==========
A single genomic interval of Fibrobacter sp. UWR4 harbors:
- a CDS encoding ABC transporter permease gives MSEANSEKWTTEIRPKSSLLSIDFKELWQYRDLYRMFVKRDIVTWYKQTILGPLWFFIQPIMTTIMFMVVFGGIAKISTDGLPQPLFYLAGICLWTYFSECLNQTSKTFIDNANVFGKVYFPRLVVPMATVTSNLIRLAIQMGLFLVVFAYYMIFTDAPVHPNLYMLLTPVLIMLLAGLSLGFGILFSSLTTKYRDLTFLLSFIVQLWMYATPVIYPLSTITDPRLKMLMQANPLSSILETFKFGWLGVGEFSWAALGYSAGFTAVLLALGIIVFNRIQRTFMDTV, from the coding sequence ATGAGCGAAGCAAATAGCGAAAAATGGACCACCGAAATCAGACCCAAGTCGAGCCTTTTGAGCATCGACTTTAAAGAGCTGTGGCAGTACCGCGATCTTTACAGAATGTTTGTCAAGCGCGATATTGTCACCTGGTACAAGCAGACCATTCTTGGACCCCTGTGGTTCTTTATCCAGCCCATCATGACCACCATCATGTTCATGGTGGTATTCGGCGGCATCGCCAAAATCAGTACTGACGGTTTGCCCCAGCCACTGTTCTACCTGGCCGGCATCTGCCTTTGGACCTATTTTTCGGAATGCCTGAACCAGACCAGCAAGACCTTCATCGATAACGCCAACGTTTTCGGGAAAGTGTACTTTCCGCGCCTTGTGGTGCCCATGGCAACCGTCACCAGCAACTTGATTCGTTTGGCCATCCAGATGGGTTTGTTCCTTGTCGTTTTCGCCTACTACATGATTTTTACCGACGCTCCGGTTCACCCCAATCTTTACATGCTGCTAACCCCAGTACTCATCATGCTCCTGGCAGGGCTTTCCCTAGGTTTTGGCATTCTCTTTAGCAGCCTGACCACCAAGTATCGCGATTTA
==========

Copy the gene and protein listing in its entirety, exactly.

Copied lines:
A single genomic interval of Fibrobacter sp. UWR4 harbors:
- a CDS encoding ABC transporter permease gives MSEANSEKWTTEIRPKSSLLSIDFKELWQYRDLYRMFVKRDIVTWYKQTILGPLWFFIQPIMTTIMFMVVFGGIAKISTDGLPQPLFYLAGICLWTYFSECLNQTSKTFIDNANVFGKVYFPRLVVPMATVTSNLIRLAIQMGLFLVVFAYYMIFTDAPVHPNLYMLLTPVLIMLLAGLSLGFGILFSSLTTKYRDLTFLLSFIVQLWMYATPVIYPLSTITDPRLKMLMQANPLSSILETFKFGWLGVGEFSWAALGYSAGFTAVLLALGIIVFNRIQRTFMDTV, from the coding sequence ATGAGCGAAGCAAATAGCGAAAAATGGACCACCGAAATCAGACCCAAGTCGAGCCTTTTGAGCATCGACTTTAAAGAGCTGTGGCAGTACCGCGATCTTTACAGAATGTTTGTCAAGCGCGATATTGTCACCTGGTACAAGCAGACCATTCTTGGACCCCTGTGGTTCTTTATCCAGCCCATCATGACCACCATCATGTTCATGGTGGTATTCGGCGGCATCGCCAAAATCAGTACTGACGGTTTGCCCCAGCCACTGTTCTACCTGGCCGGCATCTGCCTTTGGACCTATTTTTCGGAATGCCTGAACCAGACCAGCAAGACCTTCATCGATAACGCCAACGTTTTCGGGAAAGTGTACTTTCCGCGCCTTGTGGTGCCCATGGCAACCGTCACCAGCAACTTGATTCGTTTGGCCATCCAGATGGGTTTGTTCCTTGTCGTTTTCGCCTACTACATGATTTTTACCGACGCTCCGGTTCACCCCAATCTTTACATGCTGCTAACCCCAGTACTCATCATGCTCCTGGCAGGGCTTTCCCTAGGTTTTGGCATTCTCTTTAGCAGCCTGACCACCAAGTATCGCGATTTA